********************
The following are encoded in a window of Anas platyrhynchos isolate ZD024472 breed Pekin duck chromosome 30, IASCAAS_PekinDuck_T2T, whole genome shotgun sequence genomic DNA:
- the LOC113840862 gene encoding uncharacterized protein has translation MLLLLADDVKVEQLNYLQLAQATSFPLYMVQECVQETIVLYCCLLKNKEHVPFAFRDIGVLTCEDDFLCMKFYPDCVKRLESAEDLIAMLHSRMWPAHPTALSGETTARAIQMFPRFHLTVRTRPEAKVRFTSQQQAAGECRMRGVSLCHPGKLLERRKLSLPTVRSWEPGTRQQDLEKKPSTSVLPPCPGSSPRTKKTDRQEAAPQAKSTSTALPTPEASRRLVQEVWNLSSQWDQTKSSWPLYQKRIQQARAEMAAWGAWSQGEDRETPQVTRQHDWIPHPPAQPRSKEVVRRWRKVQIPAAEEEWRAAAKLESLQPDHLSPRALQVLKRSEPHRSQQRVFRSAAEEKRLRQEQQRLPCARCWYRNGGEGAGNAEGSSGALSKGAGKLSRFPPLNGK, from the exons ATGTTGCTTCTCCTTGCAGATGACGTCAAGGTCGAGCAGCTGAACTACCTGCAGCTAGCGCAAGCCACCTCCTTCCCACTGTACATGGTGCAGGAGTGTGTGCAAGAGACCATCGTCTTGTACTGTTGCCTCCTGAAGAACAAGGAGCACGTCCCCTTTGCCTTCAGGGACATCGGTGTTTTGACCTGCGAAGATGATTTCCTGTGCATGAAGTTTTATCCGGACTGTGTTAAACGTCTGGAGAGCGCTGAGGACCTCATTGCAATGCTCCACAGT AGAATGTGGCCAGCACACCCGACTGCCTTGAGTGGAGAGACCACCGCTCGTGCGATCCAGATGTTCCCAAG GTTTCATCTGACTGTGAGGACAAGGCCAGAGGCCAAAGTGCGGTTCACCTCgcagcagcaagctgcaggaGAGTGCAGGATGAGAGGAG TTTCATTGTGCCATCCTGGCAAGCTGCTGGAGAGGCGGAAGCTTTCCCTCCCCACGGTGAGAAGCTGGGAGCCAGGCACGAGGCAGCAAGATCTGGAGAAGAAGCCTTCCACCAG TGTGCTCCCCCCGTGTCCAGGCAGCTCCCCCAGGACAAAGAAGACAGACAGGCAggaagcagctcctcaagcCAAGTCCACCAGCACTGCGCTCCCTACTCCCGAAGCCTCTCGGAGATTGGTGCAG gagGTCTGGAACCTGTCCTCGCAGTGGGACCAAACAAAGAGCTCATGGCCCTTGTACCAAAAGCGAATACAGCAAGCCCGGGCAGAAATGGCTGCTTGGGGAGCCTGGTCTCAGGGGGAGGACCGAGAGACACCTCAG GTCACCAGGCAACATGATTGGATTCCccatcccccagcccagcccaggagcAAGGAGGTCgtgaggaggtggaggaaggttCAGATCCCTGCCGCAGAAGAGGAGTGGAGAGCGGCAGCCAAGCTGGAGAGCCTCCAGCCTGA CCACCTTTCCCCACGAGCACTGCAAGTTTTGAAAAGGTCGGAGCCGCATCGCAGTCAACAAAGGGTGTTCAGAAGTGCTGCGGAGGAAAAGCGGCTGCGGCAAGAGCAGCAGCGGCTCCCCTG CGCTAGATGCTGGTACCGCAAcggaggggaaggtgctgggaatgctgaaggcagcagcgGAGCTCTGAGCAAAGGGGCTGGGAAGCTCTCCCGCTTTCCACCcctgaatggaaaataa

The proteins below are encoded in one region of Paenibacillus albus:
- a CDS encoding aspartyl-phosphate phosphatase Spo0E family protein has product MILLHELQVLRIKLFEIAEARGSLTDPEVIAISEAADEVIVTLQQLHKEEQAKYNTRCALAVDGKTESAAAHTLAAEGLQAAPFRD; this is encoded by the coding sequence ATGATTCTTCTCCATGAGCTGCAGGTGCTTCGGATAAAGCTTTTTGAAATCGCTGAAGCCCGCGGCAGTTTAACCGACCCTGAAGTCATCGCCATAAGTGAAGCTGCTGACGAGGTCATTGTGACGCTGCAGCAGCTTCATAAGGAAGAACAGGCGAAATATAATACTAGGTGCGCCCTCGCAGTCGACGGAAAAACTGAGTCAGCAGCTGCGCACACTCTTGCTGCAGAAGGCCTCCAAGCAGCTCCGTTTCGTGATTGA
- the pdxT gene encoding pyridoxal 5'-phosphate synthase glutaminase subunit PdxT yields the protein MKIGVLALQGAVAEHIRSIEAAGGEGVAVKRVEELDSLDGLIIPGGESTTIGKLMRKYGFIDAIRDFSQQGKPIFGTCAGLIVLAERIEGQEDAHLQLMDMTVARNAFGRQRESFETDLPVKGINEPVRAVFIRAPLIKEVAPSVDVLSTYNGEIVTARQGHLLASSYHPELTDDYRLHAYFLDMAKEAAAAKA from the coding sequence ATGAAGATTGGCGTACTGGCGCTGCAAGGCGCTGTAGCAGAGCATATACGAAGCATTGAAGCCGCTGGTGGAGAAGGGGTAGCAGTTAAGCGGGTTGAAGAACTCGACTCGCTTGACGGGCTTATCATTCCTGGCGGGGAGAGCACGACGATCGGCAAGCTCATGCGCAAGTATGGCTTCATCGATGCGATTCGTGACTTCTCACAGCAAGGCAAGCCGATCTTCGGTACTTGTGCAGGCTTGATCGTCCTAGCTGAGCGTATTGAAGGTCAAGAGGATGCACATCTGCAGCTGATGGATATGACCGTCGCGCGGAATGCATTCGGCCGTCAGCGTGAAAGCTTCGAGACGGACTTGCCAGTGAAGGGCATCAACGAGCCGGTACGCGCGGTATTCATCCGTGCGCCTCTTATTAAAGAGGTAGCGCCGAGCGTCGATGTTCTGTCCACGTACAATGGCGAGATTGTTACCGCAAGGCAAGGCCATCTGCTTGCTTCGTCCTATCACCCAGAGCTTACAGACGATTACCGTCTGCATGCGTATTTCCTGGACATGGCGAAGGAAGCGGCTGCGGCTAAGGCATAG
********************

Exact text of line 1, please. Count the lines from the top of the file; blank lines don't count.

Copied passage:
The following are encoded in a window of Anas platyrhynchos isolate ZD024472 breed Pekin duck chromosome 30, IASCAAS_PekinDuck_T2T, whole genome shotgun sequence genomic DNA: